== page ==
Generative Models are a form of unsupervised learning models and the outcome goal is to generate new data points by understanding underlying distributions of data points in the dataset. After the deep learning revolution, Generative models are very popular and widely used in applications and research projects.

As we know, in unsupervised learning, we only have features data points, no labels are provided and our goal is to understand the structure of data. In the same way, generative models are used to generating new data points, look similar to one in the training data, using past data points.

Note that if a generative model is generating sample data which exactly similar to training data, then these models are memorizing and not useful. So newly generated data should have diverse samples beyond what we already have in training data.

Assuming Training Data X = {x1,x2,x3,x4,x5….xn} comes from underlying distributions pd(x) and a generative model samples data from learnt pm(x) distribution. So goal is to achieve minimum distance between pd(x) and pm(x).

KL-Divergence is used as a distance function to calculate the difference between two distributions.

Types of Generative Models

There are broadly two types of generative models.

Fully Visible Models

In these models, no new feature variables or latent variables are introduced. Only the available features are used as observations and generate new data. e.g For an Image input, each pixel in the image is an observation and a new image is generated using these pixels’ values.

Latent Variables Models

These models introduce new hidden variables, known as latent variables as well, which represents the overall structure of the training data. These latent variables are used to generate new data points. Further, Latent Variables are categorised in two types:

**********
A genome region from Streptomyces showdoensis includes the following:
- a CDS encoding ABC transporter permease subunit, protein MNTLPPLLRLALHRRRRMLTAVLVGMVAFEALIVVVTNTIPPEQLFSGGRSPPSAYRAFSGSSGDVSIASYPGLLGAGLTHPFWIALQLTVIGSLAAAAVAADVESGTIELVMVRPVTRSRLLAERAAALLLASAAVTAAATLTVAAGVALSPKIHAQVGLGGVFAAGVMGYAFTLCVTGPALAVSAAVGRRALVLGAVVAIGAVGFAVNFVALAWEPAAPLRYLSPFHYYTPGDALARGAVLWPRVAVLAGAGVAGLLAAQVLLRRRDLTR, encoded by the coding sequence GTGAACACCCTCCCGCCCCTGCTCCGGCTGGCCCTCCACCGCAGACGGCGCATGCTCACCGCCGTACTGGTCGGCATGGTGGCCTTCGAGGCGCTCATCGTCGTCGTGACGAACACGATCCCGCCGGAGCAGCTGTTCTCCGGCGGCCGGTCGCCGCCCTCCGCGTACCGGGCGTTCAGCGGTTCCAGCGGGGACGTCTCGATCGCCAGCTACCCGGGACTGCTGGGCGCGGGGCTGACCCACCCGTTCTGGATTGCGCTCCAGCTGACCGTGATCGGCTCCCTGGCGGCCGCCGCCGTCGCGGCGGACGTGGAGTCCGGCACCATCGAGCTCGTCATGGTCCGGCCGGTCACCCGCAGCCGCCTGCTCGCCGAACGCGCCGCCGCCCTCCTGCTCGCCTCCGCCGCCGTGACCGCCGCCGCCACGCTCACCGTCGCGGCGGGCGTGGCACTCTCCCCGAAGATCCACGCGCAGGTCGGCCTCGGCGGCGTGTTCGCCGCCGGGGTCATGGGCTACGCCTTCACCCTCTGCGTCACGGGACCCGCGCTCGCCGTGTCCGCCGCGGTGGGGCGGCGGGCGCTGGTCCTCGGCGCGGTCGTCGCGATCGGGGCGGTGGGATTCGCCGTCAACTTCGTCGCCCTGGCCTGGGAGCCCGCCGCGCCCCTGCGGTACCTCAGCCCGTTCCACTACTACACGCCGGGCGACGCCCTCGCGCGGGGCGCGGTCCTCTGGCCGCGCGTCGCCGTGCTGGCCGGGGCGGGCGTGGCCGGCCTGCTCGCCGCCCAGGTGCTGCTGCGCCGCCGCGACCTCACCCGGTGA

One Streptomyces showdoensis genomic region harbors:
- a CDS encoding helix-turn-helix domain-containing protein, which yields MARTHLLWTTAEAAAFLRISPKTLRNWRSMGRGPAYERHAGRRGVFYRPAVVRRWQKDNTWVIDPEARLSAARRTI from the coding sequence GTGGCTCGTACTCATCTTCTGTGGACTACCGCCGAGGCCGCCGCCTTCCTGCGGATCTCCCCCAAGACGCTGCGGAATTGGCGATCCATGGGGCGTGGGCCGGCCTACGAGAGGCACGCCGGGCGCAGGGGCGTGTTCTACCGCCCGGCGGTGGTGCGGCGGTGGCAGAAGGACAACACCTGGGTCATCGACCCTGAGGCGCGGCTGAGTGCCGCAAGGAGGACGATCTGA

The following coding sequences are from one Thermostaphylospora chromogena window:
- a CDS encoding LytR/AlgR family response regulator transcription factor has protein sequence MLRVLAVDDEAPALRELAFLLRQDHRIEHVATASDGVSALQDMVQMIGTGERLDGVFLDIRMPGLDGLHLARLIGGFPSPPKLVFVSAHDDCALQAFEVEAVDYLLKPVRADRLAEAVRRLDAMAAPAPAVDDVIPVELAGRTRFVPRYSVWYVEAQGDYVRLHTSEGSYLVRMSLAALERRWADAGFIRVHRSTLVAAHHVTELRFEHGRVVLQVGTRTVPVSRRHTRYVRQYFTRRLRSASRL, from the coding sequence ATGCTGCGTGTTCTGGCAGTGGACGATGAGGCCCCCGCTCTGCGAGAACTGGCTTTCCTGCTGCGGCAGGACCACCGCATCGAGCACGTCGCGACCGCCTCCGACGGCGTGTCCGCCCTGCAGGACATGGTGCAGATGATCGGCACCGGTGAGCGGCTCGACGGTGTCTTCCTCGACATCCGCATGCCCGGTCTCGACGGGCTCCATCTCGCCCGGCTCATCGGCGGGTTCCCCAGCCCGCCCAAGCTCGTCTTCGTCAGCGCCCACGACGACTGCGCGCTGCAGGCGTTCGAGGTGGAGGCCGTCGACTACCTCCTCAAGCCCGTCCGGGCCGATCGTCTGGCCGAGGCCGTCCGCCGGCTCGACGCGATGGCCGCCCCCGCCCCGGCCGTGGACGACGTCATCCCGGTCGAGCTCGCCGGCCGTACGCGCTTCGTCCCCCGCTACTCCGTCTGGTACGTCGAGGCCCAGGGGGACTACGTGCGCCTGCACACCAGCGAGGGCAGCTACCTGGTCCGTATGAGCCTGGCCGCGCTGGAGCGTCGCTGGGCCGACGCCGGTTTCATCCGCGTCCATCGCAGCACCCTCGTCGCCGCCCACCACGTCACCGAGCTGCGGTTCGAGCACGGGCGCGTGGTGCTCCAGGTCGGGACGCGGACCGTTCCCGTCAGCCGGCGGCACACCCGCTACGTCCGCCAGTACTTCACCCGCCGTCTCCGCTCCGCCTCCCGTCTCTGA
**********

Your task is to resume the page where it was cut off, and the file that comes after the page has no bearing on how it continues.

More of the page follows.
Explicit Model

In these models, we explicitly define and learn the likelihood of data by imposing a sample distribution. For e.g, impose a Gaussian Model and learn the Mean and Covariance of the distribution.

Such a model assigns a likelihood value to each image and very useful to find outliers. But the quality of newly generated images is not so well and the sampling rate is also slow. Variational Autoencoders (VAEs) is a very popular generative method in this category.

Implicit Model

We don’t impose any distributions so there is no need to learn the parameters of distribution and the goal is to learn latent variables directly from the training data and generate new data points which look similar to the training data.

There is no likelihood estimation in these models so these are extremely fast and generate high-quality data. Generative Adversarial Networks (GANs) are very popular in this category.

Applications of Generative Models

Generative modes can be very useful in following applications.

  • Image Super-Resolution – Convert a low-resolution image to high resolution
  • Image Colorization – Colorized sketches and old black and White Images.
  • Cross-Domain Image Translation – Convert an image from one domain to another domain.
  • Generate Real Faces Dataset – For 3D modeling, generating real faces which actually don’t exist.
  • Augment Small Dataset – To generate new data points from a small dataset and use these augmented data in training.
  • Virtual Try-on Applications – This can be used in a mix-reality application. e.g how a pair of sunglasses will look on a face.
  • Outlier Detection – Using likelihood estimation, an outlier can be found if the likelihood value is very low for that data point.